Alzheimer’s disease (AD) is a chronic neurodegenerative disorder that begins with short-term memory loss and develops over time, causing issues in conversation, orientation, and control of bodily functions [McKhann et al., 1984]. Early diagnosis of the disease is challenging and the diagnosis is usually made once cognitive impairment has already compromised daily living. Hence, developing robust, data-driven methods for disease progression modeling (DPM) utilizing longitudinal data is necessary to yield a complete perspective of the disease for better diagnosis, monitoring, and prognosis [Oxtoby and Alexander, 2017].
Existing DPM techniques attempt to describe biomarker measurements as a function of disease progression through continuous curve fitting. In the AD progression literature, a variety of regression-based methods have been applied to fit logistic or polynomial functions to the longitudinal dynamic of each biomarker [Jedynak et al., 2012, Fjell et al., 2013, Oxtoby et al., 2014, Donohue et al., 2014, Yau et al., 2015, Guerrero et al., 2016]. However, parametric assumptions on the biomarker trajectories limit the applicability of such methods; in addition, none of the existing approaches considers the temporal dependencies among measurements. Furthermore, the available methods mostly rely on independent biomarker modeling and require alignment of subjects’ trajectories – either as a pre-processing step or as part of the algorithm.
Recurrent neural networks (RNNs) are sequence learning based methods that can offer continuous, non-parametric, joint modeling of longitudinal data while taking temporal dependencies amongst measurements into account [Pearlmutter, 1989]. However, since longitudinal cohort data often contain missing values due to, for instance, dropped out patients, unsuccessful measurements, and/or varied trial design, standard RNNs require pre-processing steps for data imputation which may result in suboptimal analyses and predictions [Lipton et al., 2016]. Therefore, the lack of methods to inherently handle incomplete data in RNNs is evident [Che et al., 2016].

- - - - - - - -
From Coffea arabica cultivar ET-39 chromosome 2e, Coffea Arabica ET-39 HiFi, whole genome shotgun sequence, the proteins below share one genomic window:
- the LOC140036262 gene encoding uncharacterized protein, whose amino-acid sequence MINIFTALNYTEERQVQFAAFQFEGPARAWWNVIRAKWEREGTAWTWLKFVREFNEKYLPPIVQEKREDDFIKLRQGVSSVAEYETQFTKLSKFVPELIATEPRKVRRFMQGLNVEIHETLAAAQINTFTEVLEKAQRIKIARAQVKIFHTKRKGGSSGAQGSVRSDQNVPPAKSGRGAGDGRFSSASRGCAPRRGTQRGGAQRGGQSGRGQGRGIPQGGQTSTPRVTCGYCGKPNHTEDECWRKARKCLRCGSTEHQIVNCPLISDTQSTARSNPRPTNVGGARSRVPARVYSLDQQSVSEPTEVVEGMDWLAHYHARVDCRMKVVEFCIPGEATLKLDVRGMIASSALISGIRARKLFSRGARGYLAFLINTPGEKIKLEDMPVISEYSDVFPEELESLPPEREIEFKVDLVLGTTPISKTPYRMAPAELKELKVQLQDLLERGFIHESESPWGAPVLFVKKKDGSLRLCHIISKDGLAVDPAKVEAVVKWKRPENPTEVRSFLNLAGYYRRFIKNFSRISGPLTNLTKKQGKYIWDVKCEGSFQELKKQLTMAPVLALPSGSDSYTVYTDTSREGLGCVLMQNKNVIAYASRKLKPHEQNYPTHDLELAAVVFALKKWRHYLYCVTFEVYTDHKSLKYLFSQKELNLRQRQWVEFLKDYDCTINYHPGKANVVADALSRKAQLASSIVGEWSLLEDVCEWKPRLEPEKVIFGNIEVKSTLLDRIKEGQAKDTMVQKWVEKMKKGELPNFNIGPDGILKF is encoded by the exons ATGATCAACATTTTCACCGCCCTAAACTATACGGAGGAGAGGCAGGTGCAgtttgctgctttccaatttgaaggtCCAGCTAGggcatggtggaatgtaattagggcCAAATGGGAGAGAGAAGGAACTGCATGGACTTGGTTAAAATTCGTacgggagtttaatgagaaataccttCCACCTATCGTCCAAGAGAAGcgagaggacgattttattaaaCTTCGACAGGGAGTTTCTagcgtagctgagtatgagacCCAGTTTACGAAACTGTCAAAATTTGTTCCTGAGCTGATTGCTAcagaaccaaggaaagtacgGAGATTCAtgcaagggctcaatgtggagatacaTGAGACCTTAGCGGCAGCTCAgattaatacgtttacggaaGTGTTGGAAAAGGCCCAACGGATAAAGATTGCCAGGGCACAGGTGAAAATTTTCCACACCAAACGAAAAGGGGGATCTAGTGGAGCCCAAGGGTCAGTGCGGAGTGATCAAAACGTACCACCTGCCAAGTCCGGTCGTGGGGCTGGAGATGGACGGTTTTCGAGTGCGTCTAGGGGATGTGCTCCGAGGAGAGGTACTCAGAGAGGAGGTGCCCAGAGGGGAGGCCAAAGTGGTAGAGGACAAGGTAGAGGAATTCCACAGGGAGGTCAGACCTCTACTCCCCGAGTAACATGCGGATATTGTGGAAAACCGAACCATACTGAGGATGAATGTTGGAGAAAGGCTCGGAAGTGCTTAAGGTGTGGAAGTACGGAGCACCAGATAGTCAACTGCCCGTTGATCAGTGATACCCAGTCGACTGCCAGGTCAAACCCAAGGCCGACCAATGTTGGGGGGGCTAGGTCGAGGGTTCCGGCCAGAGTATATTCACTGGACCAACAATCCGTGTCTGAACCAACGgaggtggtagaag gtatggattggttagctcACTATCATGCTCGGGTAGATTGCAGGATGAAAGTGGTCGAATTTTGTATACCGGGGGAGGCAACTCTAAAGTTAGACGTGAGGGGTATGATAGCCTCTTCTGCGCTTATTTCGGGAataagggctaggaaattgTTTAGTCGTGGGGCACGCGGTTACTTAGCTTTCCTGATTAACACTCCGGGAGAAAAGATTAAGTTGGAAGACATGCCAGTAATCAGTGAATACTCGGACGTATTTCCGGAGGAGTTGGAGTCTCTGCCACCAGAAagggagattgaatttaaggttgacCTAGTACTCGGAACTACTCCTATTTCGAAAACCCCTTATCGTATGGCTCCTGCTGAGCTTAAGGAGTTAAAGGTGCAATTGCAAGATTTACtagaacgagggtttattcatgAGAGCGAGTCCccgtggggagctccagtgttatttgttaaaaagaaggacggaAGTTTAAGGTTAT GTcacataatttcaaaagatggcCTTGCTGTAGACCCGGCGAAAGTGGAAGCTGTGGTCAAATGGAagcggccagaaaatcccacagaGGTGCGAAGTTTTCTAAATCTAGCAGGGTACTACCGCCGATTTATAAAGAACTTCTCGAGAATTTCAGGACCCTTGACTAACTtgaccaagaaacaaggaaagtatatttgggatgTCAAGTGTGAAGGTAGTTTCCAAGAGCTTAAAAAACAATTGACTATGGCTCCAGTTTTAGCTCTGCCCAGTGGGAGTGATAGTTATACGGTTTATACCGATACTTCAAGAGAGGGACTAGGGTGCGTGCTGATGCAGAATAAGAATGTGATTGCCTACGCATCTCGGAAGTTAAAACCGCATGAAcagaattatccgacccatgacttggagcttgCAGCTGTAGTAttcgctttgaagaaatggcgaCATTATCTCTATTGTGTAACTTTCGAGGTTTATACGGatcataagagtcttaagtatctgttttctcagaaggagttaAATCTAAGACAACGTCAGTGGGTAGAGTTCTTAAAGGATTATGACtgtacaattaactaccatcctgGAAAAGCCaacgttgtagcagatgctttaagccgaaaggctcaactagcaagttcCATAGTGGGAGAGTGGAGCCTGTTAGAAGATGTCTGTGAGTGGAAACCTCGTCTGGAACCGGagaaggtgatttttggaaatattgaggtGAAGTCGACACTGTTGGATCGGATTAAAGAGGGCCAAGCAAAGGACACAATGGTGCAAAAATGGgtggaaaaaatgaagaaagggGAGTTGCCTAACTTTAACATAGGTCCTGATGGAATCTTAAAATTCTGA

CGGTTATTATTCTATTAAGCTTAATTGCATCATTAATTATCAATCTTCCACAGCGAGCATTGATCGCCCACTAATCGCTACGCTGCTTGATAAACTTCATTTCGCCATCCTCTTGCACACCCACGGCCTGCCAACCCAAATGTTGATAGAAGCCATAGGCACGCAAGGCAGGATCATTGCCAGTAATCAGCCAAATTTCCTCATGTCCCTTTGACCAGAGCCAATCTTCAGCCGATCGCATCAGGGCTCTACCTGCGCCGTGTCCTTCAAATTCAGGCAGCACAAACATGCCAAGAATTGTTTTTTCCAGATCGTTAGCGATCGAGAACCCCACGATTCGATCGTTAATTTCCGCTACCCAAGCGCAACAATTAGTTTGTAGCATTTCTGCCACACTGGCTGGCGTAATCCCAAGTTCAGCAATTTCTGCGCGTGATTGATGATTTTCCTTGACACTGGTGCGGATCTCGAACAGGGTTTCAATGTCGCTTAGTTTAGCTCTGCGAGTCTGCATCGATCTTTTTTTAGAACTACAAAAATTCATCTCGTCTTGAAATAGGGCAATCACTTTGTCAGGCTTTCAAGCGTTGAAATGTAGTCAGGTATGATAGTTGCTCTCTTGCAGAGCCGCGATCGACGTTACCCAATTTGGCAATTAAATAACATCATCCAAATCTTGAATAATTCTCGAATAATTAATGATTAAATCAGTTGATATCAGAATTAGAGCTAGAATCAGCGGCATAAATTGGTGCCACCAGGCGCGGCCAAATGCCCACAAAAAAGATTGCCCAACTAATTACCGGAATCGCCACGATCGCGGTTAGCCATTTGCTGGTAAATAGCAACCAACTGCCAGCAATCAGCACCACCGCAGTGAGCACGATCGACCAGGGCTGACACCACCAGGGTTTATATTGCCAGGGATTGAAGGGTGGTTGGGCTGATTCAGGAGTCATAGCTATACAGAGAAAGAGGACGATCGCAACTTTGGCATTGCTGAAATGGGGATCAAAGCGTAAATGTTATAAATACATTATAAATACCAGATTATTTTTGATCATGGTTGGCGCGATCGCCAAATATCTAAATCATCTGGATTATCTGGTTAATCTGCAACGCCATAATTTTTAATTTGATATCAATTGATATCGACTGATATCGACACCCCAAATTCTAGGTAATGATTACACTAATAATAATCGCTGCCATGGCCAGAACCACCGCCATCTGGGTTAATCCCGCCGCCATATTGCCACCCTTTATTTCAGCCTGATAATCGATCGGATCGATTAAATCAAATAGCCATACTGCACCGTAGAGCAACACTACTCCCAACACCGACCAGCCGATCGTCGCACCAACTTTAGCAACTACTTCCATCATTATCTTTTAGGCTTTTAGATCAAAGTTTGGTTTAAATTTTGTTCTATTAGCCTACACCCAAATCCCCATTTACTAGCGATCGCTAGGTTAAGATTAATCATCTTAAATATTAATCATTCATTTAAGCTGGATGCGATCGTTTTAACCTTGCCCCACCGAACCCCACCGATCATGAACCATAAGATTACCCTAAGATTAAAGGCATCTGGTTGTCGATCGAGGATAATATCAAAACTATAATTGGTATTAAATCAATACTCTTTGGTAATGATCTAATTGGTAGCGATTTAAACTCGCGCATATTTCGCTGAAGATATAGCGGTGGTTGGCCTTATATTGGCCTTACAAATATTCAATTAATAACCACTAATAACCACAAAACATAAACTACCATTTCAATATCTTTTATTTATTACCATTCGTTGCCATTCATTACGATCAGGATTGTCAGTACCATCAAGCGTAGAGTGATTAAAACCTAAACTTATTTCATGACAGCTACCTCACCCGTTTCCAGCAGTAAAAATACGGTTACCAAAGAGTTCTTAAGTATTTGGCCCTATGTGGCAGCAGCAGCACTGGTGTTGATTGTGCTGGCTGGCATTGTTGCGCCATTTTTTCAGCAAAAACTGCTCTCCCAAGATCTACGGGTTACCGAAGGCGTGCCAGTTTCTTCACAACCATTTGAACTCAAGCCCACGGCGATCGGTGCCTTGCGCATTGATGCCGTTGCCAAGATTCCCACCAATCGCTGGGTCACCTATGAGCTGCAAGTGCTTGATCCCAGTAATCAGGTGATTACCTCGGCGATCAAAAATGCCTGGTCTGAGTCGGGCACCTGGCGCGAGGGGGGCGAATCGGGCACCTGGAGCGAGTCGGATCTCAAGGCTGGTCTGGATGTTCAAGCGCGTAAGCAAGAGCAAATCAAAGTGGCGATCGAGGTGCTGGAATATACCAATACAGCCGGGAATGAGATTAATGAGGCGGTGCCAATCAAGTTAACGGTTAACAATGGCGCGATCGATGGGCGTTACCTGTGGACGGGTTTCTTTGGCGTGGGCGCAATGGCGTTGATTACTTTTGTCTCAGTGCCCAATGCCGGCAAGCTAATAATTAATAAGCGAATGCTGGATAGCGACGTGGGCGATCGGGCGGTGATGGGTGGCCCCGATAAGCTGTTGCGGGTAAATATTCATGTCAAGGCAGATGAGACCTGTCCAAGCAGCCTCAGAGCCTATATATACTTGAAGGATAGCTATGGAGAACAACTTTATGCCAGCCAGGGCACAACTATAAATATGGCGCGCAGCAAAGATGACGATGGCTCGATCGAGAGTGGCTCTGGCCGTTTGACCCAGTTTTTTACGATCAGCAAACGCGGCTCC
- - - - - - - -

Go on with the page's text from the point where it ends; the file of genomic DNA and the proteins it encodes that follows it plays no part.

Long short-term memory (LSTM) networks are widely used types of RNNs developed to effectively capture long-term temporal dependencies by dealing with the exploding and vanishing gradient problem during backpropagation through time[Hochreiter and Schmidhuber, 1997, Gers et al., 1999, Gers and Schmidhuber, 2001]. They employ a memory cell with nonlinear reset units – so called constant error carousels (CECs), and learn to store history for either long or short time periods. Since their introduction, a variety of LSTM networks have been developed for different time-series applications [Greff et al., 2017]. The vanilla LSTM, among others, is the most commonly used architecture that utilizes three reset gates with full gate recurrence and applies backpropagation algorithm through time using full gradients. Nevertheless, its complete topology can include biases and cell-to-gates (peephole) connections.
The most common approach to handling missing data with LSTM networks is data interpolation pre-processing step, usually using mean or forward imputation. This two-step procedure decouples missing data handling and network training, resulting in a sub-optimal performance, and it is heavily influenced by the choice of data imputation scheme. Other approaches, update the architecture to utilize possible correlations between missing values’ patterns and the target to improve prediction results[Che et al., 2016, Lipton et al., 2016]. Our goal is different; we want to make the training of LSTM networks robust to missing values to more faithfully capture the true underlying signal, and to make the learned model generalizable across cohorts – not relying on specific cohort or demographic circumstances correlated with the target.
In this paper, we propose a generalized method for training LSTM networks that can handle missing values in both target and predictor variables. This is achieved via applying the batch gradient descent algorithm together with normalizing the loss function and its gradients with respect to the number of missing points in target and input, to ensure a proportional contribution of each weight per epoch. The proposed LSTM algorithm is applied for modeling the progression of AD in the Alzheimer’s Disease Neuroimaging Initiative (ADNI) cohort[Petersen et al., 2010]